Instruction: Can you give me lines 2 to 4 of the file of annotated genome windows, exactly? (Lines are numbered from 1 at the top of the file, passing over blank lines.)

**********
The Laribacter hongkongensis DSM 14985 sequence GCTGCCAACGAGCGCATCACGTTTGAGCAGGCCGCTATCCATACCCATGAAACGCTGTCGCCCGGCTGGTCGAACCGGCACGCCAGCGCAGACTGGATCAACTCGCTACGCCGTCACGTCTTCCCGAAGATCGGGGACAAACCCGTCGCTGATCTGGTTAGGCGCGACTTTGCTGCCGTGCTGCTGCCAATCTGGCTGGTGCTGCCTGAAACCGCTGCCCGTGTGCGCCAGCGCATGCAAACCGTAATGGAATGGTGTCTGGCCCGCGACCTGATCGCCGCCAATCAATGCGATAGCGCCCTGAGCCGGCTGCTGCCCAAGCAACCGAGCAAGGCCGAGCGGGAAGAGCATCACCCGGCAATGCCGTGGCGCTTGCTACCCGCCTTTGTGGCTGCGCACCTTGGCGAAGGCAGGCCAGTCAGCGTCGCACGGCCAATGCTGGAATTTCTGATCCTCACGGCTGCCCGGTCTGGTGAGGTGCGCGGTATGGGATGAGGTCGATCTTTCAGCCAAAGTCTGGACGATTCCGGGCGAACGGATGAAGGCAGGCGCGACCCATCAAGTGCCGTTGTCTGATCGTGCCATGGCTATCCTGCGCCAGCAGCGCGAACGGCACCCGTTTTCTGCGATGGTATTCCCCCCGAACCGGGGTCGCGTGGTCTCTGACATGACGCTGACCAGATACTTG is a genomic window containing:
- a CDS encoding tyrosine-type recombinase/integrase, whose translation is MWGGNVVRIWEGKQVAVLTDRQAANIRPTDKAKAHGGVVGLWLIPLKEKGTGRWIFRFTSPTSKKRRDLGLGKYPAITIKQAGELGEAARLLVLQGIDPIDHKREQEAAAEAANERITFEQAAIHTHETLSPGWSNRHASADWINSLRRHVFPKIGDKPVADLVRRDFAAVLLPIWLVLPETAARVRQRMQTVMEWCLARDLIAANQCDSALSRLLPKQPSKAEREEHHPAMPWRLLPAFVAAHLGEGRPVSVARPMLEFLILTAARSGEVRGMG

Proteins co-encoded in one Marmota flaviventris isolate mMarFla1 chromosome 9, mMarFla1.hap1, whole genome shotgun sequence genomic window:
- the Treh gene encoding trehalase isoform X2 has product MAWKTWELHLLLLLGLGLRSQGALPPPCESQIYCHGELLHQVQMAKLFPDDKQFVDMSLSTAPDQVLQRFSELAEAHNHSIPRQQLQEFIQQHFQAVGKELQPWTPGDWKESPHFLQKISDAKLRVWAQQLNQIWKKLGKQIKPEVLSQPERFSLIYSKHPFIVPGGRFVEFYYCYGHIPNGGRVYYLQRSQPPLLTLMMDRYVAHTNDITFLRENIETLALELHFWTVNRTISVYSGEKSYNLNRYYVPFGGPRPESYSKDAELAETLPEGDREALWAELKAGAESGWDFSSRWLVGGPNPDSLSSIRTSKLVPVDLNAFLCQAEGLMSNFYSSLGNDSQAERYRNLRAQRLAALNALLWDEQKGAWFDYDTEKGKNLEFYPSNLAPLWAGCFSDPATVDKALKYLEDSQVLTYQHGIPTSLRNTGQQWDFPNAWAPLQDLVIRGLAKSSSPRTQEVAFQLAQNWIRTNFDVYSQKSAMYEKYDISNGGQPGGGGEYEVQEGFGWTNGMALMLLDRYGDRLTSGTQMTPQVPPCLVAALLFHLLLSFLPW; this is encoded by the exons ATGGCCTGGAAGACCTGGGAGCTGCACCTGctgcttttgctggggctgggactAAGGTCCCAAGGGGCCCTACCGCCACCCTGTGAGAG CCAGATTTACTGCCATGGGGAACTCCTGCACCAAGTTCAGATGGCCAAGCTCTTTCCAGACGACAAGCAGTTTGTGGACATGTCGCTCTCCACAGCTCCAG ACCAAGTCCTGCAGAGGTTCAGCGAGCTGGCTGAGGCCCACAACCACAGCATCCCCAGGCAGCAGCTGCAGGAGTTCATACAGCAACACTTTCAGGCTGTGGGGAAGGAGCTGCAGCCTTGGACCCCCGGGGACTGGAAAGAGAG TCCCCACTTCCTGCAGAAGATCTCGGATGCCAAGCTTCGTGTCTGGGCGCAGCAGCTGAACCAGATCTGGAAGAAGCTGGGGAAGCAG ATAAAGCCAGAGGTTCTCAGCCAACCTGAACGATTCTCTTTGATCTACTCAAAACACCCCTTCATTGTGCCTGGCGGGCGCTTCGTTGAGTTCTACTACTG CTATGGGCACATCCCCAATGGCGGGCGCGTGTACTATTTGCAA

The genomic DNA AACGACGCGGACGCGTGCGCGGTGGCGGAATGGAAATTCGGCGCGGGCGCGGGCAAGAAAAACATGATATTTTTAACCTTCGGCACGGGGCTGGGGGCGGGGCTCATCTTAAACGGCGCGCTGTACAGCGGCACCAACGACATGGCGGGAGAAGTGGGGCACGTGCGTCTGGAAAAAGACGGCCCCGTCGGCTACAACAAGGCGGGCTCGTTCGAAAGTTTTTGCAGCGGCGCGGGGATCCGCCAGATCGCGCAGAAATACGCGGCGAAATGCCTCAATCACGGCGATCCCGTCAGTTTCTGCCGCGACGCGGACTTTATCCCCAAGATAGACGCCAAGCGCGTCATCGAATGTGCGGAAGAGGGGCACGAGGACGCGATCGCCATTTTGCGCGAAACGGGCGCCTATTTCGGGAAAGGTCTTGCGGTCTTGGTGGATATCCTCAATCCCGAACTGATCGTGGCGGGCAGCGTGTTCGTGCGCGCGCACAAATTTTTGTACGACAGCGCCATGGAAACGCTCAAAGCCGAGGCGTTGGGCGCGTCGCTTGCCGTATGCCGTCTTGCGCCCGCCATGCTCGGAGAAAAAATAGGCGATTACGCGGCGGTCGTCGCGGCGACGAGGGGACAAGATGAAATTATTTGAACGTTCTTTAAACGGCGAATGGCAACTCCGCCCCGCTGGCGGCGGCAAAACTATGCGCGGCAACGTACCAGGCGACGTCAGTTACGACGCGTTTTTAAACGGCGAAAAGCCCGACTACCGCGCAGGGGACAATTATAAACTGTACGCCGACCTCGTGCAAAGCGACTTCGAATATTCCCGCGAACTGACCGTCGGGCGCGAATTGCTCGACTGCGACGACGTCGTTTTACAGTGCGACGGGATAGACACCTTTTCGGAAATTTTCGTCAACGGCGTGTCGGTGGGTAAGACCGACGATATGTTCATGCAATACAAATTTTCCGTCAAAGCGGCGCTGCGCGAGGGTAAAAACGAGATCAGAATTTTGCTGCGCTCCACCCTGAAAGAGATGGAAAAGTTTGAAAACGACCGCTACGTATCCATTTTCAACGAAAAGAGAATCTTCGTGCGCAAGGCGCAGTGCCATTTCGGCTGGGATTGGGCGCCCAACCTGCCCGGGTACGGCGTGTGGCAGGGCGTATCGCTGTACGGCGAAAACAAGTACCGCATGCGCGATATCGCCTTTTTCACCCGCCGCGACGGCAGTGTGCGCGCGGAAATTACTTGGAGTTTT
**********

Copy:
- a CDS encoding tyrosine-type recombinase/integrase, whose translation is MWGGNVVRIWEGKQVAVLTDRQAANIRPTDKAKAHGGVVGLWLIPLKEKGTGRWIFRFTSPTSKKRRDLGLGKYPAITIKQAGELGEAARLLVLQGIDPIDHKREQEAAAEAANERITFEQAAIHTHETLSPGWSNRHASADWINSLRRHVFPKIGDKPVADLVRRDFAAVLLPIWLVLPETAARVRQRMQTVMEWCLARDLIAANQCDSALSRLLPKQPSKAEREEHHPAMPWRLLPAFVAAHLGEGRPVSVARPMLEFLILTAARSGEVRGMG

Proteins co-encoded in one Marmota flaviventris isolate mMarFla1 chromosome 9, mMarFla1.hap1, whole genome shotgun sequence genomic window:
- the Treh gene encoding trehalase isoform X2 has product MAWKTWELHLLLLLGLGLRSQGALPPPCESQIYCHGELLHQVQMAKLFPDDKQFVDMSLSTAPDQVLQRFSELAEAHNHSIPRQQLQEFIQQHFQAVGKELQPWTPGDWKESPHFLQKISDAKLRVWAQQLNQIWKKLGKQIKPEVLSQPERFSLIYSKHPFIVPGGRFVEFYYCYGHIPNGGRVYYLQRSQPPLLTLMMDRYVAHTNDITFLRENIETLALELHFWTVNRTISVYSGEKSYNLNRYYVPFGGPRPESYSKDAELAETLPEGDREALWAELKAGAESGWDFSSRWLVGGPNPDSLSSIRTSKLVPVDLNAFLCQAEGLMSNFYSSLGNDSQAERYRNLRAQRLAALNALLWDEQKGAWFDYDTEKGKNLEFYPSNLAPLWAGCFSDPATVDKALKYLEDSQVLTYQHGIPTSLRNTGQQWDFPNAWAPLQDLVIRGLAKSSSPRTQEVAFQLAQNWIRTNFDVYSQKSAMYEKYDISNGGQPGGGGEYEVQEGFGWTNGMALMLLDRYGDRLTSGTQMTPQVPPCLVAALLFHLLLSFLPW; this is encoded by the exons ATGGCCTGGAAGACCTGGGAGCTGCACCTGctgcttttgctggggctgggactAAGGTCCCAAGGGGCCCTACCGCCACCCTGTGAGAG CCAGATTTACTGCCATGGGGAACTCCTGCACCAAGTTCAGATGGCCAAGCTCTTTCCAGACGACAAGCAGTTTGTGGACATGTCGCTCTCCACAGCTCCAG ACCAAGTCCTGCAGAGGTTCAGCGAGCTGGCTGAGGCCCACAACCACAGCATCCCCAGGCAGCAGCTGCAGGAGTTCATACAGCAACACTTTCAGGCTGTGGGGAAGGAGCTGCAGCCTTGGACCCCCGGGGACTGGAAAGAGAG TCCCCACTTCCTGCAGAAGATCTCGGATGCCAAGCTTCGTGTCTGGGCGCAGCAGCTGAACCAGATCTGGAAGAAGCTGGGGAAGCAG ATAAAGCCAGAGGTTCTCAGCCAACCTGAACGATTCTCTTTGATCTACTCAAAACACCCCTTCATTGTGCCTGGCGGGCGCTTCGTTGAGTTCTACTACTG CTATGGGCACATCCCCAATGGCGGGCGCGTGTACTATTTGCAA